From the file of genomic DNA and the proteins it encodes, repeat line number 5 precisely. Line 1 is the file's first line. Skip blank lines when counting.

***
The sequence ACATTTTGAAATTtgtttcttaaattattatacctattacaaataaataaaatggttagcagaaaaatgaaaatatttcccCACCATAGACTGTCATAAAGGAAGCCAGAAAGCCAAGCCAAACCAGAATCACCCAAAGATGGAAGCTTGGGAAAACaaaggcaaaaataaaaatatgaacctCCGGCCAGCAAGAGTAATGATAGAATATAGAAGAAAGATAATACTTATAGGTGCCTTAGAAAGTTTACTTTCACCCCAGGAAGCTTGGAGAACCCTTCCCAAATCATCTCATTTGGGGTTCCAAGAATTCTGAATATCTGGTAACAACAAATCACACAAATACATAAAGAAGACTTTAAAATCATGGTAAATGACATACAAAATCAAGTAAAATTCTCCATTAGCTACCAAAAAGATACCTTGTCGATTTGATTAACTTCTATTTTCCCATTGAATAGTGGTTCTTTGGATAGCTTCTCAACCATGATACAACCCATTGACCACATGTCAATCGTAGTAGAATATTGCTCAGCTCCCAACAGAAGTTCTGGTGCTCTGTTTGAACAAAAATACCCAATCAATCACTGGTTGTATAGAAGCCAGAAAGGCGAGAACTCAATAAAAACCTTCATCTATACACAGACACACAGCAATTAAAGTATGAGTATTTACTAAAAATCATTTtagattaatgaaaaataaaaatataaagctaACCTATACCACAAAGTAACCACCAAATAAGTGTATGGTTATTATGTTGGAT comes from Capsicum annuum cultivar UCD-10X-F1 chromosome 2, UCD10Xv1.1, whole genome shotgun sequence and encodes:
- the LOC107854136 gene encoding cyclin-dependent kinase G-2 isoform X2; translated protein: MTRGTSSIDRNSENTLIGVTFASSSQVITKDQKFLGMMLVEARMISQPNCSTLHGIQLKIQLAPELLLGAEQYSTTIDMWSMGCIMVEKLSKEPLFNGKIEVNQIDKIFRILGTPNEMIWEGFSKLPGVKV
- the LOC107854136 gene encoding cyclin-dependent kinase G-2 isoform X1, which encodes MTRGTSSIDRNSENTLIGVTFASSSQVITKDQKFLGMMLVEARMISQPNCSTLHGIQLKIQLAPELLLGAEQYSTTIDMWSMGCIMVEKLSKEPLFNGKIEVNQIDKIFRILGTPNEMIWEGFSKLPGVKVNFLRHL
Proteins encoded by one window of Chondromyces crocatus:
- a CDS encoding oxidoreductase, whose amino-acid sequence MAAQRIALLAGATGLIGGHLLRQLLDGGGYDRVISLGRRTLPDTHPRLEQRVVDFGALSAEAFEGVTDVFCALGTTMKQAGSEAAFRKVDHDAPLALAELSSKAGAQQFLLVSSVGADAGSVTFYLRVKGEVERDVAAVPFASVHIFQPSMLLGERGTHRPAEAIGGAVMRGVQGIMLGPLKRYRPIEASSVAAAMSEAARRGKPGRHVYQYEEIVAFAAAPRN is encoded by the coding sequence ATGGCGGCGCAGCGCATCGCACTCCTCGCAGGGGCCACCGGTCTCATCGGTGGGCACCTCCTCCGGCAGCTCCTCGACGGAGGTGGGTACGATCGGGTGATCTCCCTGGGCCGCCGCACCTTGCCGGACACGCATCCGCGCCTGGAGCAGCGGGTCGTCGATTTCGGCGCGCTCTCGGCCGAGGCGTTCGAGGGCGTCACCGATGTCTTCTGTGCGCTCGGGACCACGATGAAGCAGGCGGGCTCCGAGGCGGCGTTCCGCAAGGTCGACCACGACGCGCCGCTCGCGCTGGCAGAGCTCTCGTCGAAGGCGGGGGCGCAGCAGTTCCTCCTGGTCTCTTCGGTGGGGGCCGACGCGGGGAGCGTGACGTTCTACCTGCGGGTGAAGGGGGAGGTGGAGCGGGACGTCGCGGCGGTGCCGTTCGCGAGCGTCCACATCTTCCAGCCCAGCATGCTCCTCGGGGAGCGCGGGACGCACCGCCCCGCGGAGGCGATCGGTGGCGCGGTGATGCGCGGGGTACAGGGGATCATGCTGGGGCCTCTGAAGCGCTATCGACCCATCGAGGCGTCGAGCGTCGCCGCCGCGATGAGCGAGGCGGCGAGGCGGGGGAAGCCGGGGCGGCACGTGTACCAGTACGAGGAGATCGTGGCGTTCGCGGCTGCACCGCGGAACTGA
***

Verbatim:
- a CDS encoding oxidoreductase, whose amino-acid sequence MAAQRIALLAGATGLIGGHLLRQLLDGGGYDRVISLGRRTLPDTHPRLEQRVVDFGALSAEAFEGVTDVFCALGTTMKQAGSEAAFRKVDHDAPLALAELSSKAGAQQFLLVSSVGADAGSVTFYLRVKGEVERDVAAVPFASVHIFQPSMLLGERGTHRPAEAIGGAVMRGVQGIMLGPLKRYRPIEASSVAAAMSEAARRGKPGRHVYQYEEIVAFAAAPRN is encoded by the coding sequence ATGGCGGCGCAGCGCATCGCACTCCTCGCAGGGGCCACCGGTCTCATCGGTGGGCACCTCCTCCGGCAGCTCCTCGACGGAGGTGGGTACGATCGGGTGATCTCCCTGGGCCGCCGCACCTTGCCGGACACGCATCCGCGCCTGGAGCAGCGGGTCGTCGATTTCGGCGCGCTCTCGGCCGAGGCGTTCGAGGGCGTCACCGATGTCTTCTGTGCGCTCGGGACCACGATGAAGCAGGCGGGCTCCGAGGCGGCGTTCCGCAAGGTCGACCACGACGCGCCGCTCGCGCTGGCAGAGCTCTCGTCGAAGGCGGGGGCGCAGCAGTTCCTCCTGGTCTCTTCGGTGGGGGCCGACGCGGGGAGCGTGACGTTCTACCTGCGGGTGAAGGGGGAGGTGGAGCGGGACGTCGCGGCGGTGCCGTTCGCGAGCGTCCACATCTTCCAGCCCAGCATGCTCCTCGGGGAGCGCGGGACGCACCGCCCCGCGGAGGCGATCGGTGGCGCGGTGATGCGCGGGGTACAGGGGATCATGCTGGGGCCTCTGAAGCGCTATCGACCCATCGAGGCGTCGAGCGTCGCCGCCGCGATGAGCGAGGCGGCGAGGCGGGGGAAGCCGGGGCGGCACGTGTACCAGTACGAGGAGATCGTGGCGTTCGCGGCTGCACCGCGGAACTGA